* Additional funding has been allocated in 2008-09 and the following year to improve health services in remote communities in the NT.
* 200 additional teachers are being recruited. The first of these teachers are now in place.
* The Government is investing $547 million in remote Indigenous housing in the NT. In cooperation with the NT Government, around 750 new houses will be built and 2,500 houses will be upgraded. The successful tenderers to deliver this construction were announced on 9 October 2008.

The Government is determined to keep moving forward.

The Review Board has made three overarching recommendations and the Government is responding to these today. This Response will underpin the Australian Government’s full response to the report’s detailed recommendations which will be made after further consideration of the review report.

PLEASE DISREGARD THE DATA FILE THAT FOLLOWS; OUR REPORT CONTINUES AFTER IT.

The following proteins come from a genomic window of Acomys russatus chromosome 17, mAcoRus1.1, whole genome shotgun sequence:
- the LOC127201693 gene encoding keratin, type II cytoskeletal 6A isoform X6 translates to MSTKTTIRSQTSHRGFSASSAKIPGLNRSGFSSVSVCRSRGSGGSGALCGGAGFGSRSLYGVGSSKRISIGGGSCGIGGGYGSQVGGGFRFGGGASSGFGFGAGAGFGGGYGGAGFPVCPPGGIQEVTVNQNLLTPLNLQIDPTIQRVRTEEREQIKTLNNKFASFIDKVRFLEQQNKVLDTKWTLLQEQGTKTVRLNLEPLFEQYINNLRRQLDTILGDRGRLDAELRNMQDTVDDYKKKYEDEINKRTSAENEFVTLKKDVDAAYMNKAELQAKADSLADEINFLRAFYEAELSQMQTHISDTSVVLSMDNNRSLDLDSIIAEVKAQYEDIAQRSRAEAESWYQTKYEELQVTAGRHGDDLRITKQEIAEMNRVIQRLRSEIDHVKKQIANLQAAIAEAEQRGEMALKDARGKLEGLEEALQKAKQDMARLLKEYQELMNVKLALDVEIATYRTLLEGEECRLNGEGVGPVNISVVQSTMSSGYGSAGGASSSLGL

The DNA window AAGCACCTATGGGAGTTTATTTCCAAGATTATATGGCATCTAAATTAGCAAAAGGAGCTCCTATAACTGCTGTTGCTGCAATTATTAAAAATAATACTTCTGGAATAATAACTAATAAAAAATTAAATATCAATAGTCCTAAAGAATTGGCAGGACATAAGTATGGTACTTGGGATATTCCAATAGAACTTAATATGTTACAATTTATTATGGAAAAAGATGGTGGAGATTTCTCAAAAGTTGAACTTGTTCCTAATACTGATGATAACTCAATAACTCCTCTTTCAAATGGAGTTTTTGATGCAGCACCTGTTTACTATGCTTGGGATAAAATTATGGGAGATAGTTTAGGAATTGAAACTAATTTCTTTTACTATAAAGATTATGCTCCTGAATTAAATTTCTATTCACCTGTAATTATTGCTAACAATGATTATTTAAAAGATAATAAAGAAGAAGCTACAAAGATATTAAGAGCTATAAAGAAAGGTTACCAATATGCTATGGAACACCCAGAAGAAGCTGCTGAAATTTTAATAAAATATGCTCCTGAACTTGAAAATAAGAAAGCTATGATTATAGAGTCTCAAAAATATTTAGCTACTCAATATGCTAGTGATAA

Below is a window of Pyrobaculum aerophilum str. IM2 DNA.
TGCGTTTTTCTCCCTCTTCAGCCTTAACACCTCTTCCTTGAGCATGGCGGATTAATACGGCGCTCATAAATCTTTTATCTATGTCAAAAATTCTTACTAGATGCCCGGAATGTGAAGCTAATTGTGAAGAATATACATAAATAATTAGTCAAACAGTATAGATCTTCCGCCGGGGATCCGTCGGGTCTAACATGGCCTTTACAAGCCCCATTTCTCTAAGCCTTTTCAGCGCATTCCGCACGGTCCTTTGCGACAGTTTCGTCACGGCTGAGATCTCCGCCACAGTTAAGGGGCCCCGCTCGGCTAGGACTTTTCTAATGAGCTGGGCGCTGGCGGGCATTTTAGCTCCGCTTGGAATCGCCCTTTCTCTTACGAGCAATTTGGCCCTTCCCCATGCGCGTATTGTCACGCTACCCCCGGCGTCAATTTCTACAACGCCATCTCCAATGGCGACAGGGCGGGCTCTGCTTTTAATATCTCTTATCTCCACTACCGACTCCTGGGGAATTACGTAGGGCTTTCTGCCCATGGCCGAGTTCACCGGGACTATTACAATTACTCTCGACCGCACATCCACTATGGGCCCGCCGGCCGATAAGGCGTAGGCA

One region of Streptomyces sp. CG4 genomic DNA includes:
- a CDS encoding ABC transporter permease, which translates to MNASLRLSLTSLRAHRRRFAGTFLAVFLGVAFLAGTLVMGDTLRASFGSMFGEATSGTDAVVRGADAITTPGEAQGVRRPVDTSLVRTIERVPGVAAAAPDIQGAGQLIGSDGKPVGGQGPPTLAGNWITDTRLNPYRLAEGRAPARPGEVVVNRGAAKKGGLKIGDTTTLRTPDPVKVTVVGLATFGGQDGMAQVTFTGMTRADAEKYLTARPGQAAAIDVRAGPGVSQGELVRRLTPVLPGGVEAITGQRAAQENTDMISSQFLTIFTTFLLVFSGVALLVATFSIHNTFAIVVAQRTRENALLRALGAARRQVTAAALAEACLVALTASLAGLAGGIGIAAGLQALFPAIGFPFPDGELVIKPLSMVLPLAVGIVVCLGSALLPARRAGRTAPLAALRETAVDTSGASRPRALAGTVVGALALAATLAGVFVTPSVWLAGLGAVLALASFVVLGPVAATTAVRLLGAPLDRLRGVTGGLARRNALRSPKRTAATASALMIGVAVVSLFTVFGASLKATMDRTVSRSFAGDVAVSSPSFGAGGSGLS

The Government accepts each of these overarching recommendations and will act on them in progressing to the next phase of the NTER.

1. The Australian and Northern Territory Governments recognise as a matter of urgent national significance the continuing need to address the unacceptably high level of disadvantage and social dislocation experienced by remote communities and town camps in the Northern Territory.


The NTER will continue in recognition of the exceptional disadvantage and levels of violence and abuse against women and children in remote communities and town camps in the Northern Territory.

The Australian Government has also committed to closing the gap between Indigenous and non-Indigenous Australians and the next phase of the NTER will be aligned with this broader effort and measured against the Government’s targets in health, life expectancy, education and employment.